The following Property guidance note provides comprehensive and up to date legal information covering:
Severance is the process by which a joint tenancy is converted into a tenancy in common. It is a matter of evidence whether severance has occurred.
There are limitations:
there can be no severance by will
only a beneficial/equitable interest can be severed — a legal estate must be held by way of joint tenancy (see Law of Property Act (LPA) 1925, s 36(2)
The consent of the other joint tenants is not required for an individual co-owner to sever a joint tenancy. Any joint tenant can sever the tenancy at any time.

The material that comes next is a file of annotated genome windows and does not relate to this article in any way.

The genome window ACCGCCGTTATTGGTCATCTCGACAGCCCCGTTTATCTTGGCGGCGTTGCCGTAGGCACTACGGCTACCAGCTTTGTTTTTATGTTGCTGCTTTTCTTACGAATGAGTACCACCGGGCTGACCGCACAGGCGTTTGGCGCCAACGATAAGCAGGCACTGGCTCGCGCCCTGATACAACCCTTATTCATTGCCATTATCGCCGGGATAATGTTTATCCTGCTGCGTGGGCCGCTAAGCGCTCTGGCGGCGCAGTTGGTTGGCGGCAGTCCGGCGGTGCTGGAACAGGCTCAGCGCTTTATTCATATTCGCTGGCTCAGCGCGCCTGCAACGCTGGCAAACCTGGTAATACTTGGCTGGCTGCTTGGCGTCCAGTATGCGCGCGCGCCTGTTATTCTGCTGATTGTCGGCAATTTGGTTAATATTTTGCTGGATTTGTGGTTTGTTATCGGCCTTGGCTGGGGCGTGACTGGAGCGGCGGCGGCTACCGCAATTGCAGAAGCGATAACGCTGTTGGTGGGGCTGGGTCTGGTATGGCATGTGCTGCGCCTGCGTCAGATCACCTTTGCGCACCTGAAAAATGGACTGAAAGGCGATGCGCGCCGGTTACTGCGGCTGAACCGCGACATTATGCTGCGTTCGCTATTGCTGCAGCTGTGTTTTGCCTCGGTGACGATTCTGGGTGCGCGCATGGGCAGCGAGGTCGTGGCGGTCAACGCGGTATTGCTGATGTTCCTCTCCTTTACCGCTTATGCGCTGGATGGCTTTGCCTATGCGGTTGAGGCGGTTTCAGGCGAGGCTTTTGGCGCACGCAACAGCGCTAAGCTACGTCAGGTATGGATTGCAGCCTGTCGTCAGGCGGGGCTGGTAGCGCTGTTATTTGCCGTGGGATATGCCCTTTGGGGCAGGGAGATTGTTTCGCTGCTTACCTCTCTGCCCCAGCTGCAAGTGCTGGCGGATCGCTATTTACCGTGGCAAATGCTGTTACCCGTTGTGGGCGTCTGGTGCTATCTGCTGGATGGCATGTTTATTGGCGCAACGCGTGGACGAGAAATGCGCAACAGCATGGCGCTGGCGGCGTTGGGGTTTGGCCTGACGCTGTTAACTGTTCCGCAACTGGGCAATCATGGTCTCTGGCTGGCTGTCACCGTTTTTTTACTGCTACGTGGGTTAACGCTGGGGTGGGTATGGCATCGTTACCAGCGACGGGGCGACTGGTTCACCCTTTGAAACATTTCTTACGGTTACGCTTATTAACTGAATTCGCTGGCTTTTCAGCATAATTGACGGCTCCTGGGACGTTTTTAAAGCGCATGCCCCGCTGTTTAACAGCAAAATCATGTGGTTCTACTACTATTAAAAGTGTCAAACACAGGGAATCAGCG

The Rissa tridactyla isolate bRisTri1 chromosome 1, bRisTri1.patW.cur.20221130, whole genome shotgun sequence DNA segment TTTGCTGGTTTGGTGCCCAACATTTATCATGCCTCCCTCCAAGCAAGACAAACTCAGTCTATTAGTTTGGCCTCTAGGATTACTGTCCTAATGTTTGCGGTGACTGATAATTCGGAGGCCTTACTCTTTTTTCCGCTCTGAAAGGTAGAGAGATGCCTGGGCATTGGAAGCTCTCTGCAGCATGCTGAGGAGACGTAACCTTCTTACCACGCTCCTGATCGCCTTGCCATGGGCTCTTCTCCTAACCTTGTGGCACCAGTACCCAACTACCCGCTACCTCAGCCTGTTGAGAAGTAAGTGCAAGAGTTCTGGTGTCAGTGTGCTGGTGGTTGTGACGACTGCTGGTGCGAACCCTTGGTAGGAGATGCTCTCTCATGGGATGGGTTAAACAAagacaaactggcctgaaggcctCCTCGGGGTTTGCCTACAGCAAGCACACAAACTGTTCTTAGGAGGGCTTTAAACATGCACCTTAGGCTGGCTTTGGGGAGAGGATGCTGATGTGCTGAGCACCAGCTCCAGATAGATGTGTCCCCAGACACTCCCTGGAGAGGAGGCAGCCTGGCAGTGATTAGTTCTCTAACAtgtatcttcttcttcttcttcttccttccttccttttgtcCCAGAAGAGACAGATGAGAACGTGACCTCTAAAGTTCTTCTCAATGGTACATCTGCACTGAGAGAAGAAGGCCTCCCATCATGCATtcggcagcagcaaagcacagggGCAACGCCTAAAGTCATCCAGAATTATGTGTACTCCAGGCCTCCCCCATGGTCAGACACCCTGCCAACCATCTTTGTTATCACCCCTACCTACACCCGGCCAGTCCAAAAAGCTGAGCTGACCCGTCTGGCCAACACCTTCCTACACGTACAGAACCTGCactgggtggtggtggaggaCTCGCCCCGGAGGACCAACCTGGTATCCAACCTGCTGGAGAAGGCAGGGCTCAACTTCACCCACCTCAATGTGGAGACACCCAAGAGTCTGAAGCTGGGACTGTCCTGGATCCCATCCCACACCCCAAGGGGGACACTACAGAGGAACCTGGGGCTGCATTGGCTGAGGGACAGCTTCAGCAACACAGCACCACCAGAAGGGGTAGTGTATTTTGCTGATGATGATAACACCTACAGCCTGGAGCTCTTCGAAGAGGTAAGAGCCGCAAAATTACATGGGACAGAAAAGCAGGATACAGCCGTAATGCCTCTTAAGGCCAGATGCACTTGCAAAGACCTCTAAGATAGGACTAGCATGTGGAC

Severance may be effected by statutory written notice under LPA 1925, s 36(2). This is the method most commonly used. It is a standard step to take when advising on relationship breakdown. The notice need not be in any particular form; it need not even use the term severance provided that it shows an immediate intention to terminate the joint tenancy. The fact that the whereabouts of the recipient are not known or that they do not actually receive or read the notice, is not necessarily fatal.
In Quigley, the High Court held that court documentation served by a joint tenant in Court of Protection proceedings, acknowledging that she owned a 50% share in a property, constituted notice of severance of a joint tenancy.
LPA 1925, s
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